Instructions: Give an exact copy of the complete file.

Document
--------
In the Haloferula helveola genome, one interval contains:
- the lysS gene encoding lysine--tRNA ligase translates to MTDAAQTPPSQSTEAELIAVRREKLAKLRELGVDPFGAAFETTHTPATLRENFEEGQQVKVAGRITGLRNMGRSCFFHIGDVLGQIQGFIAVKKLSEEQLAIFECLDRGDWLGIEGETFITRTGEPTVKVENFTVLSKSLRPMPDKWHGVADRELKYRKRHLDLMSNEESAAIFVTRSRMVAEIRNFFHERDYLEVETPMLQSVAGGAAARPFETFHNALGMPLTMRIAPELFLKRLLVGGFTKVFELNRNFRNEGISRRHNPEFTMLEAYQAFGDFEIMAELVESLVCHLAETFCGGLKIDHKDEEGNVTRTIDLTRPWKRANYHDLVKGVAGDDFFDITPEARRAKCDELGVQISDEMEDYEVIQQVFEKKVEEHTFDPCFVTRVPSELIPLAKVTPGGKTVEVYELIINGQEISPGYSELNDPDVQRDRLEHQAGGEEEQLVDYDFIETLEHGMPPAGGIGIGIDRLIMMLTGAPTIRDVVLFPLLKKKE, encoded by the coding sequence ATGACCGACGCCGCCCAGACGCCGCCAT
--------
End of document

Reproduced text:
In the Haloferula helveola genome, one interval contains:
- the lysS gene encoding lysine--tRNA ligase translates to MTDAAQTPPSQSTEAELIAVRREKLAKLRELGVDPFGAAFETTHTPATLRENFEEGQQVKVAGRITGLRNMGRSCFFHIGDVLGQIQGFIAVKKLSEEQLAIFECLDRGDWLGIEGETFITRTGEPTVKVENFTVLSKSLRPMPDKWHGVADRELKYRKRHLDLMSNEESAAIFVTRSRMVAEIRNFFHERDYLEVETPMLQSVAGGAAARPFETFHNALGMPLTMRIAPELFLKRLLVGGFTKVFELNRNFRNEGISRRHNPEFTMLEAYQAFGDFEIMAELVESLVCHLAETFCGGLKIDHKDEEGNVTRTIDLTRPWKRANYHDLVKGVAGDDFFDITPEARRAKCDELGVQISDEMEDYEVIQQVFEKKVEEHTFDPCFVTRVPSELIPLAKVTPGGKTVEVYELIINGQEISPGYSELNDPDVQRDRLEHQAGGEEEQLVDYDFIETLEHGMPPAGGIGIGIDRLIMMLTGAPTIRDVVLFPLLKKKE, encoded by the coding sequence ATGACCGACGCCGCCCAGACGCCGCCAT